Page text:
Arnaud Pradel, Product Development Director and Co-Segment Leader of HORIBA Medical reveals how HORIBA has over 30 years of experience when it comes to launching products in the vitro diagnostic space, and in managing distributors in over 130 countries; why historically there has been a close relationship between the global CEO of the group, Mr Horiba, and the management of HORIBA Medical France; and how Montpellier hosts HORIBA Medical’s largest R&D centre.

HORIBA´s CEO, Atsushi Horiba, has said that the medical segment is one of the main axes for the Group´s future. Could you please introduce this branch to our international readers and explain what exactly the scope of your activities in France is?

The HORIBA Medical Segment designs and develops in vitro diagnostic systems and distributes them worldwide, mainly for biological analysis in medical laboratories. We have considerable experience, not only in terms of in-house R&D capabilities, but also in regulatory know-how. Today the diagnostics business requires much more than merely developing and then selling your product: there is a critical intermediate stage, in which you need to register your product. Today this additional step has become an added-value stage in our field. The faster you can launch your instrument on the market, the higher the chance you will stand against your competitors. There remains a lot for HORIBA to accomplish in the medical domain, but we are pleased to say that we have over 30 years of experience when it comes to launching products and in managing distributors in over 130 countries. Building relationships and trust with your distributors is essential.

We are also able to develop synergies between the scientific, medical and other segments within the Group. Indeed, the Japanese-based HORIBA Group brings together companies from around the world, providing a wide range of instruments and systems for applications of all sorts: automotive R&D, monitoring processes and the environment; medical in-vitro diagnostics; manufacturing semiconductors; metrology; and a wide range of measurements for scientific R&D and quality control.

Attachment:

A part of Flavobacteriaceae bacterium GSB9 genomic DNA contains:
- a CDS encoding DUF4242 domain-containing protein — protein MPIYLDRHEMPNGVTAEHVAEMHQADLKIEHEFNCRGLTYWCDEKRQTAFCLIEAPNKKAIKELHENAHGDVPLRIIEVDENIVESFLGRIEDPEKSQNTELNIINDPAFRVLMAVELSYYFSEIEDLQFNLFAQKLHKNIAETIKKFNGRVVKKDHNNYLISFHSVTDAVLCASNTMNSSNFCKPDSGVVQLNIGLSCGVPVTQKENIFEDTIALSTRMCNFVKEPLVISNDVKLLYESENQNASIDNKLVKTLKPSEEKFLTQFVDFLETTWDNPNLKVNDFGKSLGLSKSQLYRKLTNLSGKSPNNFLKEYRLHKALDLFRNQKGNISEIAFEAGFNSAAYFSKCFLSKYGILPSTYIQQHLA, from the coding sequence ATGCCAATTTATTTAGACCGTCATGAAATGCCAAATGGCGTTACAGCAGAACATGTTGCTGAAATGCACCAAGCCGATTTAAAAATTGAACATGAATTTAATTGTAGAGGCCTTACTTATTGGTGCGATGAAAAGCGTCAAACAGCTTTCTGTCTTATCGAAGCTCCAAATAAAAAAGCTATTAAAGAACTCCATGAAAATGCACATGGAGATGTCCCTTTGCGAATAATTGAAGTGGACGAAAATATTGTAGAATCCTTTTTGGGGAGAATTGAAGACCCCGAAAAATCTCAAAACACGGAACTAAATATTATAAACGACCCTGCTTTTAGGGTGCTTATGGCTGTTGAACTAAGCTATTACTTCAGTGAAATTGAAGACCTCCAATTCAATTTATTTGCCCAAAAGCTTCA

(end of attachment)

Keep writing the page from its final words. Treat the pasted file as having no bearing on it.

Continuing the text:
In Montpellier, the HORIBA Medical group designs and develops in vitro diagnostics devices in the fields of hematology and clinical chemistry, for distribution worldwide. These instruments are helping today to prepare for the health of the future. HORIBA Medical is ranked second in the European market and fourth in the global hematology market. Founded in 1983, the French company ABX has been a subsidiary of HORIBA Group since 1996. The headquarters of HORIBA Medical is in Montpellier, where we have over 500 employees.

Diagnostics is a large industry with a rather fragmented playing field, dominated by large corporations. What makes Horiba Medical special?

We have the ability to move fast, an advantage when compared to larger companies. Our ability to respond rapidly to changes within the market goes beyond our ability to take business decisions, and includes issues such as customer relationships. While you can have a strategy based on mergers and acquisitions, strategic alliances, inorganic or organic growth, the key to success remains your relationship with the customer. At HORIBA Medical our ability to respond to the customer is our number one priority, ensuring we receive direct insights from the people that matter most. In this connection our main challenge today is to utilize statistically-led technology, to ensure we always see the big picture. We need to master the ability to review our data based on quality rather than quantity. We need to retain the bridge we have with our customers, and at the same time see how they fit into a more global vision.